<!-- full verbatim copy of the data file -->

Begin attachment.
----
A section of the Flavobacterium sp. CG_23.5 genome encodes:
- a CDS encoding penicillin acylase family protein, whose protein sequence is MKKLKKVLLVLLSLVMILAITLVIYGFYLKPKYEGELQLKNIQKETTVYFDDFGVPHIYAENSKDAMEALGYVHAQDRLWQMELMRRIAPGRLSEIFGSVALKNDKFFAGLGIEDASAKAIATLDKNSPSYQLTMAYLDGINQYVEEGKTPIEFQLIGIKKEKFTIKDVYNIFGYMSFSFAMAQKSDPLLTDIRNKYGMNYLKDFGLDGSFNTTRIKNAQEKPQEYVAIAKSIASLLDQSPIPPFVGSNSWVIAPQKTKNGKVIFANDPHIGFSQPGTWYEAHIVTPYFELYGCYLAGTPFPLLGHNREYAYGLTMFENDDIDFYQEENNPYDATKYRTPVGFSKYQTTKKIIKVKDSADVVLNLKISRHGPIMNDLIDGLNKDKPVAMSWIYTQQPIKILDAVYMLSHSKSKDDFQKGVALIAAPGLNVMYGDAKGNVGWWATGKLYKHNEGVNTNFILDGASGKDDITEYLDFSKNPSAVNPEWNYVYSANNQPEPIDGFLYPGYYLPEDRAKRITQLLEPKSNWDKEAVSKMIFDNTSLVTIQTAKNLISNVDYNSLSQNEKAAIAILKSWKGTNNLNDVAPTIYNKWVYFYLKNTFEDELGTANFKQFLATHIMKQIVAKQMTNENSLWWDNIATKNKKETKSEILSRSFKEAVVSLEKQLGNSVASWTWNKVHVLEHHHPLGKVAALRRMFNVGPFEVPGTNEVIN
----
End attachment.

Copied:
A section of the Flavobacterium sp. CG_23.5 genome encodes:
- a CDS encoding penicillin acylase family protein, whose protein sequence is MKKLKKVLLVLLSLVMILAITLVIYGFYLKPKYEGELQLKNIQKETTVYFDDFGVPHIYAENSKDAMEALGYVHAQDRLWQMELMRRIAPGRLSEIFGSVALKNDKFFAGLGIEDASAKAIATLDKNSPSYQLTMAYLDGINQYVEEGKTPIEFQLIGIKKEKFTIKDVYNIFGYMSFSFAMAQKSDPLLTDIRNKYGMNYLKDFGLDGSFNTTRIKNAQEKPQEYVAIAKSIASLLDQSPIPPFVGSNSWVIAPQKTKNGKVIFANDPHIGFSQPGTWYEAHIVTPYFELYGCYLAGTPFPLLGHNREYAYGLTMFENDDIDFYQEENNPYDATKYRTPVGFSKYQTTKKIIKVKDSADVVLNLKISRHGPIMNDLIDGLNKDKPVAMSWIYTQQPIKILDAVYMLSHSKSKDDFQKGVALIAAPGLNVMYGDAKGNVGWWATGKLYKHNEGVNTNFILDGASGKDDITEYLDFSKNPSAVNPEWNYVYSANNQPEPIDGFLYPGYYLPEDRAKRITQLLEPKSNWDKEAVSKMIFDNTSLVTIQTAKNLISNVDYNSLSQNEKAAIAILKSWKGTNNLNDVAPTIYNKWVYFYLKNTFEDELGTANFKQFLATHIMKQIVAKQMTNENSLWWDNIATKNKKETKSEILSRSFKEAVVSLEKQLGNSVASWTWNKVHVLEHHHPLGKVAALRRMFNVGPFEVPGTNEVIN